Before the Internet, if a musician wanted to release a song, they needed a recording studio, sound equipment, the means to create physical discs and a recording contract. Now, the release of a song can be done entirely online and even for free. Developments in recording apps and increased use of social media have opened the doors to music production for many young people, including Berkeley High School (BHS) students who may not have been there. be not access twenty years ago.
“Anyone with a computer in their bedroom can make a song, so it’s definitely a more diverse pool of people coming into [music production]said BHS junior, musician and songwriter Dexter Griffin. “You can really start from nothing and explode enormously.”
The possibility of a random song exploding on Spotify, Instagram or TikTok drives artists to create more music and take risks. The amount of music played increases; tens of thousands of songs are streamed daily on Spotify alone.
“People push creatively to stand out, and that’s what it takes when you have competition,” said musician and BHS senior Liam Morehouse. “You’re going to have people who are innovating, and I think that’s a very beautiful thing.”
“It’s really cool how easy it is,” said percussionist, producer and BHS junior Flora Sullivan. “[Accessibility to recording software] it’s so much easier for people who don’t have the money to [rent a studio] make great music and show their culture through their music.
For two hundred dollars, anyone with a computer can buy Logic, a music app that Grammy-winning pop star Billie Eilish used to record many of her previous songs. Over the past 20 years, a number of apps and websites have been created to allow artists to record from their bedroom, requiring only a computer and a microphone.
Sites like Logic also make it easy for musicians to access and sample thousands of sounds created by other artists. Sullivan explained that as a drummer, she is able to incorporate percussion from around the world into her music, which creates a unique sound and adds to a multitude of mixed genres made possible by the internet.
Access to internet networking has allowed freshman and BHS producer Avi Spanier to sell the beats he produces to rappers. He also meets other musicians from across the country to collaborate with. “A lot of bigger rappers will just post ‘send me some beats’ and drop their email, so I can just send them a few things,” he explained. Even giving rappers a free beat can boost his publicity, so it’s a worthwhile investment.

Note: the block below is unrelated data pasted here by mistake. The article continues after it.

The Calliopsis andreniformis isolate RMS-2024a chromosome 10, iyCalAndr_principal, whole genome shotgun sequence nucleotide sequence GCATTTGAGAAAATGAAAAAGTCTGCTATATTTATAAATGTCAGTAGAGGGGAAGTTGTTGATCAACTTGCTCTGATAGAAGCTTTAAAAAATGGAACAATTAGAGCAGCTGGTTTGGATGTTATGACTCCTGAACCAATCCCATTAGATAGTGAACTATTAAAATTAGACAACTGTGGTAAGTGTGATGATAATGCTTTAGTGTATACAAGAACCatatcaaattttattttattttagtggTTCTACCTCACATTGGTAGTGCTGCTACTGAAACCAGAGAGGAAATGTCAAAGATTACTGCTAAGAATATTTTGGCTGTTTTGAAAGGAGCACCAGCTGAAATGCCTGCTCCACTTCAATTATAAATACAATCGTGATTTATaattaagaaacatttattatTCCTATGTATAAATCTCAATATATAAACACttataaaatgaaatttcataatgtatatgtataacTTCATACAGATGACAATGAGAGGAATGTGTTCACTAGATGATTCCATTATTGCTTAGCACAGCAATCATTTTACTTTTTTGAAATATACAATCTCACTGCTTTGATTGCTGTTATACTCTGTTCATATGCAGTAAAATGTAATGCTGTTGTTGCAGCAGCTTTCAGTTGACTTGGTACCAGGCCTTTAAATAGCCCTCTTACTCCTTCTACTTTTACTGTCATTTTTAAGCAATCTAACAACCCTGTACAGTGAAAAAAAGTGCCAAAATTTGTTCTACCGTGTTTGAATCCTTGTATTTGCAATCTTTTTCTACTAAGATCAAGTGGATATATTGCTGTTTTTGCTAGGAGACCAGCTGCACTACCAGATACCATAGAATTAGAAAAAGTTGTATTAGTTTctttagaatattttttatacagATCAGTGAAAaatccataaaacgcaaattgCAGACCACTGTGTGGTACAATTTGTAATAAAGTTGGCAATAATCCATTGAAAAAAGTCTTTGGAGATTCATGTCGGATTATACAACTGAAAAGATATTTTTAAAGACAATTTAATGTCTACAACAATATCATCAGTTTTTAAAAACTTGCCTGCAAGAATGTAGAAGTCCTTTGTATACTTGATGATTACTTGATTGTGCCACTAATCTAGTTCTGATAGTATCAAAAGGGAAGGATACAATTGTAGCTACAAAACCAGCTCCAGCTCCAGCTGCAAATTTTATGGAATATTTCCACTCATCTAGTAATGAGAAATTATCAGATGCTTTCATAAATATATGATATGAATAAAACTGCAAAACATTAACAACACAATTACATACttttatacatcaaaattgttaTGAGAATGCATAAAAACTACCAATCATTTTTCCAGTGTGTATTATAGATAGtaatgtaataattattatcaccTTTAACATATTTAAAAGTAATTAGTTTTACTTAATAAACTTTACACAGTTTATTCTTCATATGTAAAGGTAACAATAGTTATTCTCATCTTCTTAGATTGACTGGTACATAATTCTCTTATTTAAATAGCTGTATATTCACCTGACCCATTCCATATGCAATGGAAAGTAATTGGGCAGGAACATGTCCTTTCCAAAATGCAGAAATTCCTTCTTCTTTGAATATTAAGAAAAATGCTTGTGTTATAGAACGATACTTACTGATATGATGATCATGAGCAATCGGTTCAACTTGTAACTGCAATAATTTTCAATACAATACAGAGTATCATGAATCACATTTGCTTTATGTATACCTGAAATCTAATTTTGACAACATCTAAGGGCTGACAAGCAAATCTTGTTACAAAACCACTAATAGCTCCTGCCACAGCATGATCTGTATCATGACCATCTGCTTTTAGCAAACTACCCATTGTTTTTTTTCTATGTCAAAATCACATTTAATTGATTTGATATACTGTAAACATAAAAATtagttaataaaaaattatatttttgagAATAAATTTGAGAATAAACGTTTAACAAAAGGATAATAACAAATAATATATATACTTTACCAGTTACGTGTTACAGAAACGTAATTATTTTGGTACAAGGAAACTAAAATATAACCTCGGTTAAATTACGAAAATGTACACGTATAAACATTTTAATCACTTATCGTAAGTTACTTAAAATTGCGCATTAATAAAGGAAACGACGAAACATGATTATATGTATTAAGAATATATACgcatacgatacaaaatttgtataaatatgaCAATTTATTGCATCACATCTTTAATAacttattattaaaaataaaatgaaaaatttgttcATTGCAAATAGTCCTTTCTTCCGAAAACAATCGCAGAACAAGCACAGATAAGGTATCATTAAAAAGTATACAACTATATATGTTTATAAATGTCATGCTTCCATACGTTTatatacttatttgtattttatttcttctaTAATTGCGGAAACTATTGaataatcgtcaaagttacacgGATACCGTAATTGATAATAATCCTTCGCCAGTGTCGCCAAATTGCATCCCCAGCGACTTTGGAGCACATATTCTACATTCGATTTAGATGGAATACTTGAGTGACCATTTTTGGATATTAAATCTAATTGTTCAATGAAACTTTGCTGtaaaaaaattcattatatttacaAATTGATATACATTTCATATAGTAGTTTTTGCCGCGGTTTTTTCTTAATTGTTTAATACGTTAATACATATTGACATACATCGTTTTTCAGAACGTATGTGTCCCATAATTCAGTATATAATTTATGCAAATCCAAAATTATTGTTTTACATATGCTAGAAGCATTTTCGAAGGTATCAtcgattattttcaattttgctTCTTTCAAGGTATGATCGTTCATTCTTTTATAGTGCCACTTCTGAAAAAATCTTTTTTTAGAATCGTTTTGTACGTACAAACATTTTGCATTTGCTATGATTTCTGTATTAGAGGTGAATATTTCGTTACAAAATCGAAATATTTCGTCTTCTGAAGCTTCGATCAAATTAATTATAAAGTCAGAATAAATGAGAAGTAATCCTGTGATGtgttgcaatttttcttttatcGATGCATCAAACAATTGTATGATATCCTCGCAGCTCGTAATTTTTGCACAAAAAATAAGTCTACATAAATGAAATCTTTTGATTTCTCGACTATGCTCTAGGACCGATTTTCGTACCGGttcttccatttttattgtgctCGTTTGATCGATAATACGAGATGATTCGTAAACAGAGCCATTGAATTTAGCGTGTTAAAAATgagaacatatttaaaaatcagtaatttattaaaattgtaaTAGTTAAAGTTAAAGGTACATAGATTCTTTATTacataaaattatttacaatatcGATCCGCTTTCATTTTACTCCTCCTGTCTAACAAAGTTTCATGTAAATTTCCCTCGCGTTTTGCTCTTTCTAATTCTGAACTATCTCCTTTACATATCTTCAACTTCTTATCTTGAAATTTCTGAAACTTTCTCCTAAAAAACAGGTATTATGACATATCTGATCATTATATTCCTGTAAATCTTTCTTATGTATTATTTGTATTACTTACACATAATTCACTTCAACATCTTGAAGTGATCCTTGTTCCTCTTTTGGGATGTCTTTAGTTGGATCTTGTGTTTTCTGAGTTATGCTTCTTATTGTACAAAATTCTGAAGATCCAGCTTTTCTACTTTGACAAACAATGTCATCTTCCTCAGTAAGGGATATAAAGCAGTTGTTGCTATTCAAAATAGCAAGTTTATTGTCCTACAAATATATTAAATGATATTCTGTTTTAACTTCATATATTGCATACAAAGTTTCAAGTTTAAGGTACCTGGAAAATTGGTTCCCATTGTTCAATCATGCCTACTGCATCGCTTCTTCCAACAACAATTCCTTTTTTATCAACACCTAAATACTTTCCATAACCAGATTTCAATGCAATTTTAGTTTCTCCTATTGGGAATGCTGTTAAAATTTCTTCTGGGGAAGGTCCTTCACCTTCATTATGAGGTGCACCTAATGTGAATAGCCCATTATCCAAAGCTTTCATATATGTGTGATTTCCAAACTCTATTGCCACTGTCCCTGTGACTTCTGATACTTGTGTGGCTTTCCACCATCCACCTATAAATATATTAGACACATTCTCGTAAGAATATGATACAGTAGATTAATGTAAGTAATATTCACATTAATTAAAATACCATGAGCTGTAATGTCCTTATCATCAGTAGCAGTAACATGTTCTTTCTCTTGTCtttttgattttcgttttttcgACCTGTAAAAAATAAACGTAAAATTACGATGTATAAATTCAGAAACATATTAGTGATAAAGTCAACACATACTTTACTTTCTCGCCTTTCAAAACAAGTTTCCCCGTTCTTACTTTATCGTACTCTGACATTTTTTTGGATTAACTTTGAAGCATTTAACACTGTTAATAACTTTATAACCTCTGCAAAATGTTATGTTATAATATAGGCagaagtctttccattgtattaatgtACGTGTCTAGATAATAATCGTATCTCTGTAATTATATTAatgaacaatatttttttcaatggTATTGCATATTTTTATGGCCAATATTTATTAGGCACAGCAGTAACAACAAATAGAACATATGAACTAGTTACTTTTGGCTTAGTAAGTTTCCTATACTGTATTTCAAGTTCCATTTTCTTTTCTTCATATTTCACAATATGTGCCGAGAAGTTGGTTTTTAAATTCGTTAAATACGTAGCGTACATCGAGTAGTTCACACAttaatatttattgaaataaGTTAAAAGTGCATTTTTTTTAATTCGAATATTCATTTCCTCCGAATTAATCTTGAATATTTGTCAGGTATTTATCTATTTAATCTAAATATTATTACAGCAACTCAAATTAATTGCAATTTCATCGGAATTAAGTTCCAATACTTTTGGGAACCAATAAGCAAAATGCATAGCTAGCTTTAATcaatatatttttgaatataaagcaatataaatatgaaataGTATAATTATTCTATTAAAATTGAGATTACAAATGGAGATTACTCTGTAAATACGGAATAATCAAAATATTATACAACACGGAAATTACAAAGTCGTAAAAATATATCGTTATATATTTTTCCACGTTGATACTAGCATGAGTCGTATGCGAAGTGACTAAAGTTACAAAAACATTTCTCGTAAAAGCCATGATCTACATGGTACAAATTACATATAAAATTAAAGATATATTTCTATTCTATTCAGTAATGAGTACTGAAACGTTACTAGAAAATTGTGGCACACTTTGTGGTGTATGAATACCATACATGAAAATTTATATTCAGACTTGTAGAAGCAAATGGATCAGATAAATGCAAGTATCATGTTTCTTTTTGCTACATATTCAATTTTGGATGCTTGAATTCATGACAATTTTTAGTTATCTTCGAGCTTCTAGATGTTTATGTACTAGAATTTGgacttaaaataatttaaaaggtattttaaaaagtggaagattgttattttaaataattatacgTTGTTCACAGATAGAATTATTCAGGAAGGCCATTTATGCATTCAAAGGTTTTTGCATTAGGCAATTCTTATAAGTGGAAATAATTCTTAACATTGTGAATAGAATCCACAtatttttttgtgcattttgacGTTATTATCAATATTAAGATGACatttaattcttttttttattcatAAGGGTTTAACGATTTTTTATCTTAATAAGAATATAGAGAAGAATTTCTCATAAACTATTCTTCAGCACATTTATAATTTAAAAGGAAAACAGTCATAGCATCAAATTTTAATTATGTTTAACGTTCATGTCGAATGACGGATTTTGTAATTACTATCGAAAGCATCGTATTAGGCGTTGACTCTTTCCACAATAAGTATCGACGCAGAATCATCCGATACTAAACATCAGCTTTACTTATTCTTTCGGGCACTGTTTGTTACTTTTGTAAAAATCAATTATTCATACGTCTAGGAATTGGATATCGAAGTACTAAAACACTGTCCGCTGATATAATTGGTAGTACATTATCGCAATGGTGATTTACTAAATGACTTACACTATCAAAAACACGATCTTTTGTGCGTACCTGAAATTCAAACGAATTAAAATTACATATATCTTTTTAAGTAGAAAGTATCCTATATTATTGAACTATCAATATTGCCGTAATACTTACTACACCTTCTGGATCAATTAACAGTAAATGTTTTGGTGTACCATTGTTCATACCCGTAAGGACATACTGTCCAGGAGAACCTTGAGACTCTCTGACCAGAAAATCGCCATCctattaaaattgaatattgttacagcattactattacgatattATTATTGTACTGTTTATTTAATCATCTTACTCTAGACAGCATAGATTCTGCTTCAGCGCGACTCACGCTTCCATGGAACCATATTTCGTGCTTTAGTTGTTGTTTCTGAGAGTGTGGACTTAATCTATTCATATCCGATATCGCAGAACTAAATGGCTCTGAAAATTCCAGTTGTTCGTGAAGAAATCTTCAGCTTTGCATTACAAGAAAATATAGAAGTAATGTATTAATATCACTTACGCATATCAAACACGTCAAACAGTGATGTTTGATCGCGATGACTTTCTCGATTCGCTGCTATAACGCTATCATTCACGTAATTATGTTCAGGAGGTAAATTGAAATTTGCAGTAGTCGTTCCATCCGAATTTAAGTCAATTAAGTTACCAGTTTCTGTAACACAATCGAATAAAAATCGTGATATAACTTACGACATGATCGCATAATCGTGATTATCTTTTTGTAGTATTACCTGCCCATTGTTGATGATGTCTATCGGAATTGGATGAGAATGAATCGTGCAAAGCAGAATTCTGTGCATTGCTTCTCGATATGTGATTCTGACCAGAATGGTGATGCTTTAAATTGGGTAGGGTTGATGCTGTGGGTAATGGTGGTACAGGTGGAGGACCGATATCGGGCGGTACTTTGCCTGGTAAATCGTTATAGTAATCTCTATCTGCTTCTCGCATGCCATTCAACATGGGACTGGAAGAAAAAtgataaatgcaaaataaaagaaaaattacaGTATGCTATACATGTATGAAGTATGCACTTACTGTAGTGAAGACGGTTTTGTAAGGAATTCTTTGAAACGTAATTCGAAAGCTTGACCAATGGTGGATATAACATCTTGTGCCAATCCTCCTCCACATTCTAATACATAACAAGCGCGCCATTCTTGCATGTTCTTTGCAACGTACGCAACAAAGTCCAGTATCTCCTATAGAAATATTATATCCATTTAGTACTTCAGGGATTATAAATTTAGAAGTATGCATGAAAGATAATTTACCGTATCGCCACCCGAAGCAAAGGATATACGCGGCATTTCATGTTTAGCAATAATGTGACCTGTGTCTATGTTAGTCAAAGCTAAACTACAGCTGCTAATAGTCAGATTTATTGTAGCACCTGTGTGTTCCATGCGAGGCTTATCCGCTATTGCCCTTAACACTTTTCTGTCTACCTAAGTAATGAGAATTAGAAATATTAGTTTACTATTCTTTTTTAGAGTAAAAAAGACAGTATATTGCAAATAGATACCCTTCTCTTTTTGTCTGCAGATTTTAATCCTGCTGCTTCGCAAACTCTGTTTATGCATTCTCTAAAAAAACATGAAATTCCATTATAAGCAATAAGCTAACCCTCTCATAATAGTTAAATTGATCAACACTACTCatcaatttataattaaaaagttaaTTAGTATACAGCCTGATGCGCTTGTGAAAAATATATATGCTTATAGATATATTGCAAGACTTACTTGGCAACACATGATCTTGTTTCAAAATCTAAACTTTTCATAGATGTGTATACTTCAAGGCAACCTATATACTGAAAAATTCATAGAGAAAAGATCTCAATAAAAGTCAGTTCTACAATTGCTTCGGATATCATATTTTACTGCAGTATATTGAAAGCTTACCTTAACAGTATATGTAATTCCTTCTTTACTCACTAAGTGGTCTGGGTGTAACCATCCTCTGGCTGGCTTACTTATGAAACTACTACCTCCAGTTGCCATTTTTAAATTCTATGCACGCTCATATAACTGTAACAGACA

For Berkeley Independent Study (BIS) junior and drummer Daniel Goellner, the internet allowed him to meet and form a band called Cabin Boy, two of whose members live in Liverpool and Boston. Although the three never met in person, they recorded an album, which was released on Spotify and Apple Music.
The process of reading and recording with people in other time zones is definitely unorthodox. A member will record themselves playing something and send it to other members, who will then record themselves playing over the original clip and send it back. Many young artists like Goellner are turning to the internet and social media to create musical projects.
While the internet has brought many positive changes for musicians, the virtual replacement of physical discs like CDs with online streams has dramatically reduced the income possible for small artists. Typical revenue on apps like Spotify is around 0.003 cents per stream, or two to four dollars per thousand streams.
“While a lot of artists are now able to put their music fairly easily on all these different platforms, they aren’t making any money either,” Griffin explained. That means musicians have to sell merchandise, strike brand deals, and tour to get by.
Griffin and Morehouse produced music together, but both acknowledged that it’s hard to see a profit. Their song “No Alarm” has 50,000 streams on Spotify, but they only made a forty dollar return.
The mix of the music industry and the internet has created both new opportunities and new challenges for independent artists. It is likely that the next few decades will create even more changes in the way we create and share music.